Saturday, April 18, 2020

ONE Magnificence

The container ship ONE Magnificence made its second call in Halifax today. It is on the return / eastbound leg of its voyage for THE Alliance. When it arrived on the westbound leg on April 5, it was the first Ocean Network Express ship to be seen here with the magenta hull colour. 

Built in 2010 as MOL Magnificence it received its new name and new paint job during a refit earlier this year. The 78,316 gt, 79,417 dwt ship has a capacity of 6724 TE including 500 reefers, and was built by Mitsubishi Heavy Industries in Kobe, Japan.


Friday, April 17, 2020

Coastal Cargo Ships Part 2 - Newfoundland Coastal Freight Service

Canadian National Railway took over coastal freight and passenger services in Newfoundland and Labrador as part of the Confederation with Canada in 1949. They operated their own ships to serve numerous outports, in addition to the regular Cabot Strait freight service out of North Sydney, NS to Port aux Basques.

 CN replaced the old "inherited" fleet with ships like the passenger/cargo ship Bonavista, 11174 gt, built in 1956 by Hall Russell in Aberdeen, Scotland. It was sold in 1988 and broken up in 1989.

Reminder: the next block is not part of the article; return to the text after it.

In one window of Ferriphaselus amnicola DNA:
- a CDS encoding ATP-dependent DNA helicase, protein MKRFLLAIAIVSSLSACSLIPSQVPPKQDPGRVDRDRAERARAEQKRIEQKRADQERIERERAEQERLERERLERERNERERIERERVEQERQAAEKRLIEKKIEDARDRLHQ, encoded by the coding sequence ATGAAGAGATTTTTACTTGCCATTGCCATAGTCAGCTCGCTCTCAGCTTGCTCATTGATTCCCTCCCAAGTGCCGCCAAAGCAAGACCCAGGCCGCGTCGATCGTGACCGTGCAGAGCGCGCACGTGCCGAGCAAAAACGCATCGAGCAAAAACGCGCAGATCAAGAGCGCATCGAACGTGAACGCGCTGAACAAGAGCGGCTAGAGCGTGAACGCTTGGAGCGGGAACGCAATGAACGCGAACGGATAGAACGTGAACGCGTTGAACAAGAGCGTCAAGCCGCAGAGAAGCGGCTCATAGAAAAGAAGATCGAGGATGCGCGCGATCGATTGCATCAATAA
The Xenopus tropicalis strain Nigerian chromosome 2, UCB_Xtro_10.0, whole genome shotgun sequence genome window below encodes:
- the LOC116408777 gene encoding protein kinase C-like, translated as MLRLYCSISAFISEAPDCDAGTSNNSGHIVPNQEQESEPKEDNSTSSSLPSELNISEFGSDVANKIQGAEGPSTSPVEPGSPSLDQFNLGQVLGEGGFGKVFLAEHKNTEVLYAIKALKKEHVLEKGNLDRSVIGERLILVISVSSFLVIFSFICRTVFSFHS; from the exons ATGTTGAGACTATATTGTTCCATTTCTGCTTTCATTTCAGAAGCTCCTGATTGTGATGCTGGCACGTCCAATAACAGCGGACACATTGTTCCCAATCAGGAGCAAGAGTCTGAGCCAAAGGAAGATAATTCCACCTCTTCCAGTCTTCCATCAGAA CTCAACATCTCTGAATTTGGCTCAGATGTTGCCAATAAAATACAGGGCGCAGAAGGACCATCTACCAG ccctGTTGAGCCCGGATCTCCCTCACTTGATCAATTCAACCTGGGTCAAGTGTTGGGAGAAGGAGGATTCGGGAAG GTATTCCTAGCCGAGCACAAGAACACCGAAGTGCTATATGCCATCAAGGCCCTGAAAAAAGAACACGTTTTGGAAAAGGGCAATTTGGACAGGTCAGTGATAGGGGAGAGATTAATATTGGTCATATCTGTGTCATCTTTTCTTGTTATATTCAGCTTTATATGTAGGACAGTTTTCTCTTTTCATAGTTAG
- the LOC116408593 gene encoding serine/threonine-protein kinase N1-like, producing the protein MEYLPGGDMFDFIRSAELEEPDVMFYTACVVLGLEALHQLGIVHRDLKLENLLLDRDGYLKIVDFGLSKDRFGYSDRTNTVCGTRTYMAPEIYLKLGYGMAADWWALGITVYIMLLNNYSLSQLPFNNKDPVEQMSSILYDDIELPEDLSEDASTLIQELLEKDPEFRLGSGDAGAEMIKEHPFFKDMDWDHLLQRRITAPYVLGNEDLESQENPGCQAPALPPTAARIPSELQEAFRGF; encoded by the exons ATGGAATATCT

Marine Packer was built in 1965 and acquired in 1974. Built by Soviknes Verft it 1965, it was lengthened in 1971, increasing tonnage from 894 gt to 1101 gt, 1311 dwt. Marine Atlantic sold the ship in 1992 and it was eventually removed from Lloyd's Register in 2012.

CN never seemed to have enough ships of their own, so they were always chartering in ships from other operators. Some of those operators had very little other business than with CN but others were owned and operated by fishing and or trading companies that had built in work of their own, often salt fish, but also potatoes, and other Canadian exports. As previously mentioned some of that work was with Canadian ports, US ports and into the Caribbean. However at certain times of the year they turned to working for CN carrying whatever cargo was needed.

For the latter trade there was return cargo in the form of salt and rum, but from Canadian and US ports it was quite varied and included manufactured goods, non-perishable food stuffs and some bulk cargoes such as coal.

As there is today, there was also a Montreal / Newfoundland service. In the mid 1960s it was operated by Newfoundland Steamships (1965) Ltd (NSS). The majority owner of the company was Clarke Steamships, with others such as Crosbie + Co and A. Harvey with minority shares. Thanks to operational and shipyard subsidies, they ordered new ice class ships that were to run  year round carrying seventy-six 20 ft standard containers on deck and a form of container palletized cargo that was loaded through side doors in the ship. Forklifts and elevators were used to distribute the cargo in the ships holds. Speedier loading and discharge rates allowed the ship to maintain a weekly schedule.